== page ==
A final adjustment of accounts shall be made upon the following basis: North Dakota shall be charged with all sums paid on account of the public institutions, grounds or buildings located within its boundaries on account of the current appropriations since March 9, 1889, and South Dakota shall be charged with all sums paid on account of public institutions, grounds or buildings located within its boundaries on the same account and during the same time. Each state shall be charged with one-half of all other expenses of the territorial government during the same time. All moneys paid into the treasury during the period from March 8, 1889, to the time of taking effect of this agreement by any county, municipality or person within the limits of the proposed state of North Dakota, shall be credited to the State of North Dakota; and all sums paid into said treasury within the same time by any county, municipality or person within the limits of the proposed State of South Dakota shall be credited to the State of South Dakota; except that any and all taxes on gross earnings paid into said treasury by railroad corporations, since the 8th day of March, 1889, based upon earnings of years prior to 1888, under and by virtue of the act of the Legislative Assembly of the Territory of Dakota, approved March 7, 1889, and entitled “An Act providing for the levy and collection of taxes upon property of railroad companies in this Territory,” being Chapter 107 of the Session Laws of 1889, (that is, the part of such sums going to the Territory) shall be equally divided between the States of North Dakota and South Dakota; and all taxes heretofore or here after paid into said treasury under and by virtue of the act last mentioned, based on the gross earnings of the year 1888, shall be distributed as already provided by law, except that so much thereof as goes to the territorial treasury shall be divided as fol lows: North Dakota shall have so much thereof as shall be or has been paid by railroads within the limits of the proposed State of North Dakota, and South Dakota so much thereof as shall be or has been paid by railroads within the limits of the proposed State of South Dakota; each state shall be credited also with all balances of appropriations made by the Seventeenth Legislative Assembly of the Territory of Dakota for the account of the public institutions, grounds or buildings situated within its limits, remaining unexpended on March 8, 1889. If there shall be any indebtedness except the indebtedness represented by the bonds and refunding warrants hereinbefore mentioned, each state shall at the time of such final adjustment of accounts, assume its share of said indebtedness as determined by the amount paid on account of the public institutions, grounds or buildings of such state in excess of the receipts from counties, municipalities, railroad corporations or persons within the limits of said state, as provided in this article ; and if there should be a surplus at the time of such final adjustment, each state shall be entitled to the amounts received from counties, municipalities, railroad corporations or persons within its limits over and above the amount charged it. And the State of North Dakota hereby obligates itself to pay such part of the debts and liabilities of the Territory of Dakota as is declared by the foregoing agreement to be its proportion thereof, the same as if such proportion had been originally created by said State of North Dakota as its own debt or liability.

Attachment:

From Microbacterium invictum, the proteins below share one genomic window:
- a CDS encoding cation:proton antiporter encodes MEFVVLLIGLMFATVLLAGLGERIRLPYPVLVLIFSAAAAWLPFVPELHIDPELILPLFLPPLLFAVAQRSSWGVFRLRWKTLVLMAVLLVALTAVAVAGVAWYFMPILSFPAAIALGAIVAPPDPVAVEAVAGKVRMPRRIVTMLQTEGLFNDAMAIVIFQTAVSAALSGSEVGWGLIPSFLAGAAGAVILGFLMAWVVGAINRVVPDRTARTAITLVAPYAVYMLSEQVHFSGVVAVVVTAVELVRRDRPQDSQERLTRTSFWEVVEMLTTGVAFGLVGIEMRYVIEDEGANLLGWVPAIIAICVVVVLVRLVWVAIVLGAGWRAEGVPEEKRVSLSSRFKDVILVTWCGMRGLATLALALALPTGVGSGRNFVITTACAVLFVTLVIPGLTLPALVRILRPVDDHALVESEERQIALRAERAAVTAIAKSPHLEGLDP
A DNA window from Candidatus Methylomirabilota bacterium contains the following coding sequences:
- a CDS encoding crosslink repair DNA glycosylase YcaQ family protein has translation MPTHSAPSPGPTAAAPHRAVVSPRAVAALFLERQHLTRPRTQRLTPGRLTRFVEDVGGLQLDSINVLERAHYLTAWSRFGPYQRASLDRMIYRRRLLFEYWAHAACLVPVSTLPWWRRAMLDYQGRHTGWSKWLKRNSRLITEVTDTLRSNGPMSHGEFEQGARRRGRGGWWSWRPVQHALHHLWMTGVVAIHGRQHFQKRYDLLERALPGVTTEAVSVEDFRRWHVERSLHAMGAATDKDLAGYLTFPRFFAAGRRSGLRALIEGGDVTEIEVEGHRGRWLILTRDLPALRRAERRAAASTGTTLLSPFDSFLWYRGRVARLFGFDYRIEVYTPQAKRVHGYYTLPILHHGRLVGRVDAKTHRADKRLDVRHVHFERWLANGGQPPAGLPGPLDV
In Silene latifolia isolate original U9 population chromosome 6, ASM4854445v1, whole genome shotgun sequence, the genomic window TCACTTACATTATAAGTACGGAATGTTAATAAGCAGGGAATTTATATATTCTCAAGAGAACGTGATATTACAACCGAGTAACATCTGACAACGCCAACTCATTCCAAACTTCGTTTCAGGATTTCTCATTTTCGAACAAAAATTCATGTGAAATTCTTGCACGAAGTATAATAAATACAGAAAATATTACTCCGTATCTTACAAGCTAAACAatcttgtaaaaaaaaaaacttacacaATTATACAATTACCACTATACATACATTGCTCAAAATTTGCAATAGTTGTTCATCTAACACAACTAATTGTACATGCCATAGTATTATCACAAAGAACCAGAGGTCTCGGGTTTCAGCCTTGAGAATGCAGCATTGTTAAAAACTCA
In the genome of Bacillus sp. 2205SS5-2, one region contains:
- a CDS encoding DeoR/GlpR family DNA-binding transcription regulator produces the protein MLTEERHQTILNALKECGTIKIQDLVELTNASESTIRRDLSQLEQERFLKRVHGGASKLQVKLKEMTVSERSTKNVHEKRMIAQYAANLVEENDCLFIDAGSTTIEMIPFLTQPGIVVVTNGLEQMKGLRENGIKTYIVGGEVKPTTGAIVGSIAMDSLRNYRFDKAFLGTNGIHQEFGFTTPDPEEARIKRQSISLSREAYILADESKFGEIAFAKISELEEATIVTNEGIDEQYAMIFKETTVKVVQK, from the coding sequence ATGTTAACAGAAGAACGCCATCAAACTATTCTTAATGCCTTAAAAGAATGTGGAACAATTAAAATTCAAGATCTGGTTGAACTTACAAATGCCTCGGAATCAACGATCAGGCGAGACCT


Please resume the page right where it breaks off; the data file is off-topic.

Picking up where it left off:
Jurisdiction is ceded to the United States over the military reservations of Fort Abraham Lincoln, Fort Buford, Fort Pembina and Fort Totten, heretofore declared by the President of the United States; Provided, Legal process, civil and criminal, of this state, shall extend over such reservations in all cases in which exclusive jurisdiction is not vested in the United States, or of crimes not committed within the limits of such reservations.
The State of North Dakota hereby accepts the several grants of land granted by the United States to the State of North Dakota by an act of congress entitled “An act to provide for the division of Dakota into two states, and to enable the people of North Dakota, South Dakota, Montana and Washington to form Constitutions and state governments, and to be admitted into the Union on equal footing with the original states, and to make donations of public lands to such states,” under the conditions and limitations therein mentioned; reserving the right however to apply to congress for modifications of said conditions and limitations in case of necessity.
ARTICLE XVII. MISCELLANEOUS.
The name of this state shall be “North Dakota.” The State of North Dakota shall consist of all the territory included within the following boundaries, to-wit: Commencing at a point in the main channel of the Red River of the north, where the forty-ninth degree of north latitude crosses the same; thence south up the main channel of the same and along the boundary line of the State of Minnesota to a point where the Seventh Standard parallel intersects the same; thence west along said Seventh Standard parallel produced due west to a point where it intersects the twenty-seventh meridian of longitude west from Washington; thence north on said meridian to a point where it intersects the forty-ninth degree of north latitude; thence east along said line to place of beginning.